In a more specific example, a cardiac stimulation device 100 can be configured to pace a patient's heart according to a rest mode of operation. In the rest mode, the physiological sensor 102 may be used to determine a suitable heart rate based on the patient's intrinsic heart rate, such as the patient's intrinsic rate of atrial depolarizations. When the patient is awake but not undergoing physical or psychological stress, the cardiac rate is set to a suitable average rate for the resting level of activity. The resting rate is typically set according to various calibrated parameters that can be programmed by a health care worker or can be automatically determined. When the patient sleeps, the metabolic demand is reduced so that the heart rate may also be reduced. The cardiac stimulation device 100 may detect the sleep condition based on cardiac depolarization signals or signals from other types of sensors. These sensors may be termed “physiological sensors” even though the sensed parameter may not strictly relate to a physiology. For example, the signals may be indicative of activity or activity variance, respiration, minute ventilation, cardiac conductivity, blood oxygen concentration, stroke volume, and others. Still other suitable parameters include parameters based on sensing of cardiac electrical signals, the parameters including QT interval, evoked response integral, stroke volume, paced depolarization integral (PDI), and others.
 Various sensors are known to those having ordinary skill in the art that may be used to measure blood oxygen and/or blood carbon dioxide concentration. Fiber optic PCO2 sensors and PO2 sensors are known that are suitable for blood concentration measurements. One example is a combined Clark-type PO2/Stow-Severinghaus type PCO2 sensor for sensing both PaO2 and PaCO2. Other sensors include gel polymeric electrodes that contain a suitable electrolyte for measuring a selected parameter such as PCO2, PO2, or pH. Various other sensors may be suitable including optical fiber pH sensors, optical fiber PCO2 sensors, thermocouple temperature sensors. Suitable PO2 sensors may be electrochemical P0 2 sensors or a fluorescent PO2 sensors.
 In an alternative example, sleeping hours may be simply selected by the patient or health care provider using telemetric programming.
 In a device that is configured to prevent, detect, and terminate sleep apnea, the sleeping rate is set higher than the resting rate to prevent sleep apnea. The particular rate to prevent sleep apnea may be set using dynamic overdrive pacing. In one embodiment, the cardiac stimulation device 100 may activate dynamic overdrive pacing once the patient begins sleeping. In dynamic overdrive pacing, the cardiac stimulation device 100 senses intrinsic cardiac depolarizations using the sensor 102. The cardiac stimulation device 100 controls the rate or timing of pacing pulses by the pulse generators 104 to predominantly pace the heart in most cardiac cycles and reduce or minimize the number of cardiac cycles in which intrinsic pulses inhibit pulse generation.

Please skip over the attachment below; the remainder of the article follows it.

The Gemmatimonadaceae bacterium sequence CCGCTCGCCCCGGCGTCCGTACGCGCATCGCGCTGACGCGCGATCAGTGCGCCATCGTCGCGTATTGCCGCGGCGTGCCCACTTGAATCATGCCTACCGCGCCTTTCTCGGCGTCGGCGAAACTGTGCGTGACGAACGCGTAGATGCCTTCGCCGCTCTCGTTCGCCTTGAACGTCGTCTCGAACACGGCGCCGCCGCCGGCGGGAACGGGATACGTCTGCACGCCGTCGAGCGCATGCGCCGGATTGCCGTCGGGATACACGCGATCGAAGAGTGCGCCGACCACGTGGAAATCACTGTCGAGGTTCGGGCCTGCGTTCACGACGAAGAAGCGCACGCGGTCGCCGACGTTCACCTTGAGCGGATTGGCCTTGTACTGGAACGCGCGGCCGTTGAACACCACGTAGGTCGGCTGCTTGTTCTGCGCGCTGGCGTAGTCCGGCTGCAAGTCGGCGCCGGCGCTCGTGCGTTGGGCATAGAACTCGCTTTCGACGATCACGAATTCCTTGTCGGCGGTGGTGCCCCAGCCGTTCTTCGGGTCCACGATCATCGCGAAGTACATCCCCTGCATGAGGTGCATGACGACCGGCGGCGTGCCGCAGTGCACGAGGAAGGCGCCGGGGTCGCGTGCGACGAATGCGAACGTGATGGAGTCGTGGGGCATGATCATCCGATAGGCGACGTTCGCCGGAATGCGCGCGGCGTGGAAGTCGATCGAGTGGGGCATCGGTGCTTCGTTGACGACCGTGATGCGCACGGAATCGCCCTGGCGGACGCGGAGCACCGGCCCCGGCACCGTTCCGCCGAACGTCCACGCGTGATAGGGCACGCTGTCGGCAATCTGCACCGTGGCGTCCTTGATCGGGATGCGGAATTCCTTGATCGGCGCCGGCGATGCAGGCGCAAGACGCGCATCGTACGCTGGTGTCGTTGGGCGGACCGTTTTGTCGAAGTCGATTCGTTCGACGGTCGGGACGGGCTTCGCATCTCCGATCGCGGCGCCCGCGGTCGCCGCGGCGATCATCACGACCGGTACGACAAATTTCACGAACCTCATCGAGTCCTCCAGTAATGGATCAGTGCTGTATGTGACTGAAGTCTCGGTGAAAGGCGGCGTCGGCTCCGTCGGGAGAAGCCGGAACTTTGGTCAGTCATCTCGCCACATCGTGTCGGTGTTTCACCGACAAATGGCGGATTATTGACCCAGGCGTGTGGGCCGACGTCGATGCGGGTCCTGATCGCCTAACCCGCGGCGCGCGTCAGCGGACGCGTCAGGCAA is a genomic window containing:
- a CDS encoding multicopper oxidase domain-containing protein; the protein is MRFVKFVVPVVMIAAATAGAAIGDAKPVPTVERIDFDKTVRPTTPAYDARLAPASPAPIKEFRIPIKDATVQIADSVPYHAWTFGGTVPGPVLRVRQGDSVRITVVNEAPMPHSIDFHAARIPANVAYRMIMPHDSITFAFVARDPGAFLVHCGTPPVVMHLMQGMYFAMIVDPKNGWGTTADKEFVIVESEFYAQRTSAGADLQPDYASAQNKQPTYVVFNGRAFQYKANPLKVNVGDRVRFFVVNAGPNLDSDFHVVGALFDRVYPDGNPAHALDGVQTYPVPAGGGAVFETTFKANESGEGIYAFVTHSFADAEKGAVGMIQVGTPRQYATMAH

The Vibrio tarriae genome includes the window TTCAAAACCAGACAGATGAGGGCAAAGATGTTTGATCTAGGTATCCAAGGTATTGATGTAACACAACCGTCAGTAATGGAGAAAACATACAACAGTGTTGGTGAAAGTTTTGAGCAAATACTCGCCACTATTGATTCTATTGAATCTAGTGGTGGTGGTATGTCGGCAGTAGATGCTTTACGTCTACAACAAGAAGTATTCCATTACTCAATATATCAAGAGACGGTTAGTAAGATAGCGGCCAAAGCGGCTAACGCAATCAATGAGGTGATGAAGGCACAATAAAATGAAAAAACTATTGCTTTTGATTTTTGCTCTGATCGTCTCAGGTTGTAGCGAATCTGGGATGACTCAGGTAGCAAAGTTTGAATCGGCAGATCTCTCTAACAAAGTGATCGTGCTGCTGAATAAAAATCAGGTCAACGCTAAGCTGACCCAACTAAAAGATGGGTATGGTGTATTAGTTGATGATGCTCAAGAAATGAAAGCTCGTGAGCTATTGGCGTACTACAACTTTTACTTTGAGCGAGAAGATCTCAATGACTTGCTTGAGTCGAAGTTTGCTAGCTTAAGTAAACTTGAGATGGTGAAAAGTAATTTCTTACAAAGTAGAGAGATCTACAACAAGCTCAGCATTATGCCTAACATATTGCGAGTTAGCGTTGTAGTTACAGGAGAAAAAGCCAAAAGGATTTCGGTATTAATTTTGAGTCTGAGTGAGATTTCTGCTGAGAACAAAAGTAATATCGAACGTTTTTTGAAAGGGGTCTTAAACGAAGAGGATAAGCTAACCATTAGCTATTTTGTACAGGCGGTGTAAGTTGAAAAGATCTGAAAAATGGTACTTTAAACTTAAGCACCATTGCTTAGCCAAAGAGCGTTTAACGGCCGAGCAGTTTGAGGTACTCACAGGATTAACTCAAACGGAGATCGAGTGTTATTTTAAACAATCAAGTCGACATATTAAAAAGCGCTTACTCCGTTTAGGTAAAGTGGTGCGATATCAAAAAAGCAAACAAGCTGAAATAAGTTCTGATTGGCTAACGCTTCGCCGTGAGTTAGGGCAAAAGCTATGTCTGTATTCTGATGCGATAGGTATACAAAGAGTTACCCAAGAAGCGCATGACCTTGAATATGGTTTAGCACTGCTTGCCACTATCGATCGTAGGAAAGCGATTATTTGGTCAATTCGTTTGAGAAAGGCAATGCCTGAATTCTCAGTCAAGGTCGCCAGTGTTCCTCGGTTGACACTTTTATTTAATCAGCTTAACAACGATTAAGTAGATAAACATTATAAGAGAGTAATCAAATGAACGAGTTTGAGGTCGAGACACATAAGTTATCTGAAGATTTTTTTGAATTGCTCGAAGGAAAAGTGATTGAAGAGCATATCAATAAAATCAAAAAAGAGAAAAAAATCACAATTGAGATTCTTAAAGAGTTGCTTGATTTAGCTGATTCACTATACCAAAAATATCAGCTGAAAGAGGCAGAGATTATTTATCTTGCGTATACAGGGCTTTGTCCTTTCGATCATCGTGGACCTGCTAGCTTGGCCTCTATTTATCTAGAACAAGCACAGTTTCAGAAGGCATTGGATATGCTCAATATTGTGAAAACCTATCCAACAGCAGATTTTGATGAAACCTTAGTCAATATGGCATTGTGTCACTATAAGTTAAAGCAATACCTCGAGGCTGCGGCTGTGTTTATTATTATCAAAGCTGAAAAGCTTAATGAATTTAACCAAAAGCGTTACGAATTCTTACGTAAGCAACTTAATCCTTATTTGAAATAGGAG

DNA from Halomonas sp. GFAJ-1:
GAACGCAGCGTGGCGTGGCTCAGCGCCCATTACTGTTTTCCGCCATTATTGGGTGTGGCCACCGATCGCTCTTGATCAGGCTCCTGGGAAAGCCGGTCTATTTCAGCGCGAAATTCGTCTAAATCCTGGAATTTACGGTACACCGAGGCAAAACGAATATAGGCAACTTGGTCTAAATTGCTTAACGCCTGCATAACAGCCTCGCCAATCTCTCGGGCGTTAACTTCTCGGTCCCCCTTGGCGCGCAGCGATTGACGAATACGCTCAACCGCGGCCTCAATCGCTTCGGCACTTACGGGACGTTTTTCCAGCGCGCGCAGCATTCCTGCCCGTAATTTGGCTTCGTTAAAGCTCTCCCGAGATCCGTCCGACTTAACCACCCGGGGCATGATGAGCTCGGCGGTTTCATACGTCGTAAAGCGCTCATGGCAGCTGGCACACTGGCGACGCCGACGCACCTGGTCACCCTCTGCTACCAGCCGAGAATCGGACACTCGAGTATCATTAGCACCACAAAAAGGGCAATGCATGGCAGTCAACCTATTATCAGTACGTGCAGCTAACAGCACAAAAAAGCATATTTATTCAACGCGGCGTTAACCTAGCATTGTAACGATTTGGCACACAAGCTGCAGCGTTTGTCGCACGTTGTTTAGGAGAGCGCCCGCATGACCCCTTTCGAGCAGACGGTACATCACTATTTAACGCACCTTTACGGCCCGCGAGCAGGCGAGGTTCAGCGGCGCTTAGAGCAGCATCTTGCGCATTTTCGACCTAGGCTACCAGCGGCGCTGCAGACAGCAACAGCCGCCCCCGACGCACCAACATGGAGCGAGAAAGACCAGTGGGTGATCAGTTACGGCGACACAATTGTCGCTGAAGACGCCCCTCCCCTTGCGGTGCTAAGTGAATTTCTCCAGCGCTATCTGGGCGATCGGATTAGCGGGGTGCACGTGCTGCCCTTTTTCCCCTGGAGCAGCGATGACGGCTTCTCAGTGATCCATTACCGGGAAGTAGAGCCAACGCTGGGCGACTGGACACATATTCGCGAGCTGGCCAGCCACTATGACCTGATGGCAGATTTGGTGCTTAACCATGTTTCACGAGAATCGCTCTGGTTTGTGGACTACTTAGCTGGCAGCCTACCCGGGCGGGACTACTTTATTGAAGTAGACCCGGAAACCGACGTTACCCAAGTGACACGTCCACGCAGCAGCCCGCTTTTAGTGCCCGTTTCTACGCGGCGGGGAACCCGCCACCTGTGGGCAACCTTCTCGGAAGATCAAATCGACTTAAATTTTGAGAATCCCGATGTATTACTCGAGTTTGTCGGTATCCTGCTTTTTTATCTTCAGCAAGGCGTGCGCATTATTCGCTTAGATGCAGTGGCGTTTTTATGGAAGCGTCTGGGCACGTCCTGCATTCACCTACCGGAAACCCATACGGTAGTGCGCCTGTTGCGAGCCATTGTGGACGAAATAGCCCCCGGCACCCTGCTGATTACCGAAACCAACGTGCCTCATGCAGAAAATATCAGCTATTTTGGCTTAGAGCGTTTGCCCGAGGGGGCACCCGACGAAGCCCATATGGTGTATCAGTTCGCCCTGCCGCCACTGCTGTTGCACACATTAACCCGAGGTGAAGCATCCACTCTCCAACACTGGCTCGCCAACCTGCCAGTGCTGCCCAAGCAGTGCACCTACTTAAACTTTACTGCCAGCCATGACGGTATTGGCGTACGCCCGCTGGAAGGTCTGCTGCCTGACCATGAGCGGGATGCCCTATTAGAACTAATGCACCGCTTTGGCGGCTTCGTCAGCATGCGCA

Referring to FIG. 1B, some embodiments may include a physiological sensor 106 that senses physical motion or metabolic demand and can be used to detect either a sleeping state or a sleep apnea condition. In one example, an impedance sensor may be used to detect respiration parameters including, for example, respiration rate and minute volume.
 In addition to preventing sleep apnea, the cardiac stimulation device 100 may detect respiratory difficulties such as episodes of sleep apnea using the physiological sensor 102 and invoke dynamic overdrive pacing to treat sleep apnea. A system that includes an impedance sensor for sensing respiratory parameters can track respiration to integrate overdrive pacing with periodic breathing.
 In another embodiment, the cardiac stimulation device 100 may prevent sleep apnea using a tiered therapy including an elevated pacing rate stage, a resynchronization stage, and a dynamic overdrive stage. In the elevated pacing stage, the pacing rate is raised to a preset level or to a level that is a preselected increment over the average rate obtained by monitoring over an extended time. In the resynchronization stage, the pacing rate is slowly reduced to resynchronize with the patient's intrinsic rate or to a preset base rate. In the dynamic overdrive stage, the pacing rate is increased over the intrinsic rate to assure that the pacing rate is at least slightly faster than the intrinsic rate.